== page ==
Columbus Day Celebrates an Ongoing Threat to American Democracy
In his latest Substack column, “Columbus Day Celebrates an Ongoing Threat to American Democracy,” PRRI President and Founder Robert P. Jones scrutinizes the continued observance of Columbus Day and the endorsement of the logic of the Doctrine of Discovery inherent in it.
Jones writes that the anti-democratic orientation of the Doctrine of Discovery is still among us today, with 30% of Americans agreeing with its central tenet: “America was intended by God to be a promised land where European Christians could set an example for the rest of the world.” To finally embrace our identity as a pluralistic democracy, he writes, we cannot abide an ongoing celebration of a worldview that erodes that commitment.
More than a dozen states and over 130 cities have adopted Indigenous Peoples’ Day as a holiday, the result of a three-decades long movement led by Indigenous people. “Columbus Day celebrates the colonizer and the religious worldview that authorized the violence unleashed in his wake, but Indigenous Peoples’ Day points Americans toward our higher principles.”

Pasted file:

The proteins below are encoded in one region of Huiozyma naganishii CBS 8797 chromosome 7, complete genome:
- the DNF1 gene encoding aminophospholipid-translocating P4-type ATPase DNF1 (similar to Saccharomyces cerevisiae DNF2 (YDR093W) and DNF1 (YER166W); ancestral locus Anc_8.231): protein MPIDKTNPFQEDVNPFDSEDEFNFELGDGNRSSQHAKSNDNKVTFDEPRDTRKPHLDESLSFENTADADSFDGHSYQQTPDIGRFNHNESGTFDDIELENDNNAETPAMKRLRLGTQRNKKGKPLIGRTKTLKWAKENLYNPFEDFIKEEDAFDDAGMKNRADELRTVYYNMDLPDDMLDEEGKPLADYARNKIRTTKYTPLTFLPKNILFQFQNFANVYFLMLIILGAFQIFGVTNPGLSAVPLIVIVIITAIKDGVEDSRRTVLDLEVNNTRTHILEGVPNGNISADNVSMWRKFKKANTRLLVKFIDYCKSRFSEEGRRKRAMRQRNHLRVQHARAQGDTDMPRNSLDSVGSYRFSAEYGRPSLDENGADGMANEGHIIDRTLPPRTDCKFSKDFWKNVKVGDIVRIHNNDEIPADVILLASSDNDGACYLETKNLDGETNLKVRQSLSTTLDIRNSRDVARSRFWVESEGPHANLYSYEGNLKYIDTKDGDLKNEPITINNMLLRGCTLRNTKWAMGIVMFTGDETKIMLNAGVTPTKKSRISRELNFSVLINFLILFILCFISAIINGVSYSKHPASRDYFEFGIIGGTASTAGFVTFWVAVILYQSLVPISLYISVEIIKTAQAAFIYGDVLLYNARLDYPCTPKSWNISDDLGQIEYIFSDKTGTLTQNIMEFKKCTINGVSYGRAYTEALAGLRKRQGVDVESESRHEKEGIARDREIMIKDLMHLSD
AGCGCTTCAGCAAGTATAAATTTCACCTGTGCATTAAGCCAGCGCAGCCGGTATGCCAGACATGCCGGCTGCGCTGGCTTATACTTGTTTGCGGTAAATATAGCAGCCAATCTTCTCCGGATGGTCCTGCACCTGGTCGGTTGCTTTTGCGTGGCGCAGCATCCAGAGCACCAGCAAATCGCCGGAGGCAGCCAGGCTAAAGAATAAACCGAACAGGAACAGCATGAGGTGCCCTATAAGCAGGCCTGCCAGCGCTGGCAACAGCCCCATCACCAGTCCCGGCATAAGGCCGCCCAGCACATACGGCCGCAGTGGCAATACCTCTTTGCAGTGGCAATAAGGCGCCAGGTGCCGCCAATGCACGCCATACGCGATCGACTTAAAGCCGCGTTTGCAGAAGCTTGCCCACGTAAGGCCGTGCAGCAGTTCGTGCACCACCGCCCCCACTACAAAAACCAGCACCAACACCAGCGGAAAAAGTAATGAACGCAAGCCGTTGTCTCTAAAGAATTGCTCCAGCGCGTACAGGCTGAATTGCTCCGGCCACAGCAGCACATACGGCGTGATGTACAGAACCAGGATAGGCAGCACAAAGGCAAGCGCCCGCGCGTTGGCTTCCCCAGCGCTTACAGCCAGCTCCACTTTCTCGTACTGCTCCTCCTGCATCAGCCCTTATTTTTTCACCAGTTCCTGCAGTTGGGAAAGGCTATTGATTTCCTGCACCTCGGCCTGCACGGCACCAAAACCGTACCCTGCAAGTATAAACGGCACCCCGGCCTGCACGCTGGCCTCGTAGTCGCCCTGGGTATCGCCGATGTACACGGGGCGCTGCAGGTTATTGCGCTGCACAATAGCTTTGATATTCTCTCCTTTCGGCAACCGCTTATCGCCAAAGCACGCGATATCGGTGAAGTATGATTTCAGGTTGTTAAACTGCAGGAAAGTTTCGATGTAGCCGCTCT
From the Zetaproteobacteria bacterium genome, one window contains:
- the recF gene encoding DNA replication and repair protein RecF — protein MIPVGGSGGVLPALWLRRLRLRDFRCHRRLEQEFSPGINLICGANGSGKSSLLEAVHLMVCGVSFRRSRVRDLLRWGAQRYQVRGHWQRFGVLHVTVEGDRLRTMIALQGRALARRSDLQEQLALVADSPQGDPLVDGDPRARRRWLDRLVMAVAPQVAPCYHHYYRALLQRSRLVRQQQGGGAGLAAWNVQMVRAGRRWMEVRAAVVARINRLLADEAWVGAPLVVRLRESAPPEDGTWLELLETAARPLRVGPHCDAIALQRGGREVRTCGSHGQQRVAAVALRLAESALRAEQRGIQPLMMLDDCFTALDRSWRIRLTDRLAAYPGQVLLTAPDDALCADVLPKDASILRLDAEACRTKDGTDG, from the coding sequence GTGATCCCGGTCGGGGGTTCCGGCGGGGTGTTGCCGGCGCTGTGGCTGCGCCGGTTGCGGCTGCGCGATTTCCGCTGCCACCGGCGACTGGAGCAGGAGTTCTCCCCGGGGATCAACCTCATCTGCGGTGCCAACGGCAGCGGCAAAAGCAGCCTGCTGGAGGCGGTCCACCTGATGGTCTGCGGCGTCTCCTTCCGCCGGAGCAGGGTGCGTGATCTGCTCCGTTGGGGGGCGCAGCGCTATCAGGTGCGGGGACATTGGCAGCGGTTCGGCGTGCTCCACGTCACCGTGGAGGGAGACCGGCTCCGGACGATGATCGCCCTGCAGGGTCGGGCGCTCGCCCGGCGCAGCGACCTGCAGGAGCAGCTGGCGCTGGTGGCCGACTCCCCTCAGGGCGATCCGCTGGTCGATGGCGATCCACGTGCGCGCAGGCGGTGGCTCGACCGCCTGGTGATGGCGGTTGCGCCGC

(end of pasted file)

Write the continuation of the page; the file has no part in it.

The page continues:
Tracing the Origins of American Racism as a Path to Healing
At The New York Times, Ned Blackhawk, a member of the Te-Moak Tribe of Western Shoshone Indians and author The Rediscovery of America reviewed The Hidden Roots of White Supremacy. “For many minority communities,” Blackhawk writes, “myths of cultural superiority continue to impair racial progress.” The Hidden Roots of White Supremacy shows how countless Indigenous and African American lives have been irrevocably harmed throughout the past five centuries and suggests that the nation can never fully achieve its aspirations while living with falsehoods about its past.
Read PRRI’s full report, “A Christian Nation? Understanding the Threat of Christian Nationalism to American Democracy and Culture” here.